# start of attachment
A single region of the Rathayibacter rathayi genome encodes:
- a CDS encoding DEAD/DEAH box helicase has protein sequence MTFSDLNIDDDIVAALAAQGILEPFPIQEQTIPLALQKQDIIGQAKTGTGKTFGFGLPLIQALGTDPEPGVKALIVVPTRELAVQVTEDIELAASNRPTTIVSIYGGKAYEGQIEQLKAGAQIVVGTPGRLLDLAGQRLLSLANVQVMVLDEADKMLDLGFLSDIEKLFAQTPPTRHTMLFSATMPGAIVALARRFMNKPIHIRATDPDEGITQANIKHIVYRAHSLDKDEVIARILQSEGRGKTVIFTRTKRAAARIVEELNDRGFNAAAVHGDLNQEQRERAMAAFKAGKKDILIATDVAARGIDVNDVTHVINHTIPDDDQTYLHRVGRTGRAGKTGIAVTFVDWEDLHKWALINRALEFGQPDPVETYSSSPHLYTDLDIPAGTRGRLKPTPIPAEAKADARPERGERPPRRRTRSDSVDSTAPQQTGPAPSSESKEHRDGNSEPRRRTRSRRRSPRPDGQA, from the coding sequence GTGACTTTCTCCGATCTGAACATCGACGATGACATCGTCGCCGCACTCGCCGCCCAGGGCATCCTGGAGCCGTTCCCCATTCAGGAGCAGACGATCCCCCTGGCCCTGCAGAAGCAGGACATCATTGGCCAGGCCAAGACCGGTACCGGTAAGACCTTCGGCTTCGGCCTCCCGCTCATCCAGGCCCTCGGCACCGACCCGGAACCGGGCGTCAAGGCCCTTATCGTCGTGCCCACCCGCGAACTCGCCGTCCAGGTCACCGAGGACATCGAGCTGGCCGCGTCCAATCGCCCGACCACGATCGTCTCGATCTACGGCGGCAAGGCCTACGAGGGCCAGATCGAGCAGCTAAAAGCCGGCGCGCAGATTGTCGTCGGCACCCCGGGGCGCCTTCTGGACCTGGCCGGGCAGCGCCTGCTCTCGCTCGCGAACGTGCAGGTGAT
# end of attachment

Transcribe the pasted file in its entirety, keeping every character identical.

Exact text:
A single region of the Rathayibacter rathayi genome encodes:
- a CDS encoding DEAD/DEAH box helicase has protein sequence MTFSDLNIDDDIVAALAAQGILEPFPIQEQTIPLALQKQDIIGQAKTGTGKTFGFGLPLIQALGTDPEPGVKALIVVPTRELAVQVTEDIELAASNRPTTIVSIYGGKAYEGQIEQLKAGAQIVVGTPGRLLDLAGQRLLSLANVQVMVLDEADKMLDLGFLSDIEKLFAQTPPTRHTMLFSATMPGAIVALARRFMNKPIHIRATDPDEGITQANIKHIVYRAHSLDKDEVIARILQSEGRGKTVIFTRTKRAAARIVEELNDRGFNAAAVHGDLNQEQRERAMAAFKAGKKDILIATDVAARGIDVNDVTHVINHTIPDDDQTYLHRVGRTGRAGKTGIAVTFVDWEDLHKWALINRALEFGQPDPVETYSSSPHLYTDLDIPAGTRGRLKPTPIPAEAKADARPERGERPPRRRTRSDSVDSTAPQQTGPAPSSESKEHRDGNSEPRRRTRSRRRSPRPDGQA, from the coding sequence GTGACTTTCTCCGATCTGAACATCGACGATGACATCGTCGCCGCACTCGCCGCCCAGGGCATCCTGGAGCCGTTCCCCATTCAGGAGCAGACGATCCCCCTGGCCCTGCAGAAGCAGGACATCATTGGCCAGGCCAAGACCGGTACCGGTAAGACCTTCGGCTTCGGCCTCCCGCTCATCCAGGCCCTCGGCACCGACCCGGAACCGGGCGTCAAGGCCCTTATCGTCGTGCCCACCCGCGAACTCGCCGTCCAGGTCACCGAGGACATCGAGCTGGCCGCGTCCAATCGCCCGACCACGATCGTCTCGATCTACGGCGGCAAGGCCTACGAGGGCCAGATCGAGCAGCTAAAAGCCGGCGCGCAGATTGTCGTCGGCACCCCGGGGCGCCTTCTGGACCTGGCCGGGCAGCGCCTGCTCTCGCTCGCGAACGTGCAGGTGAT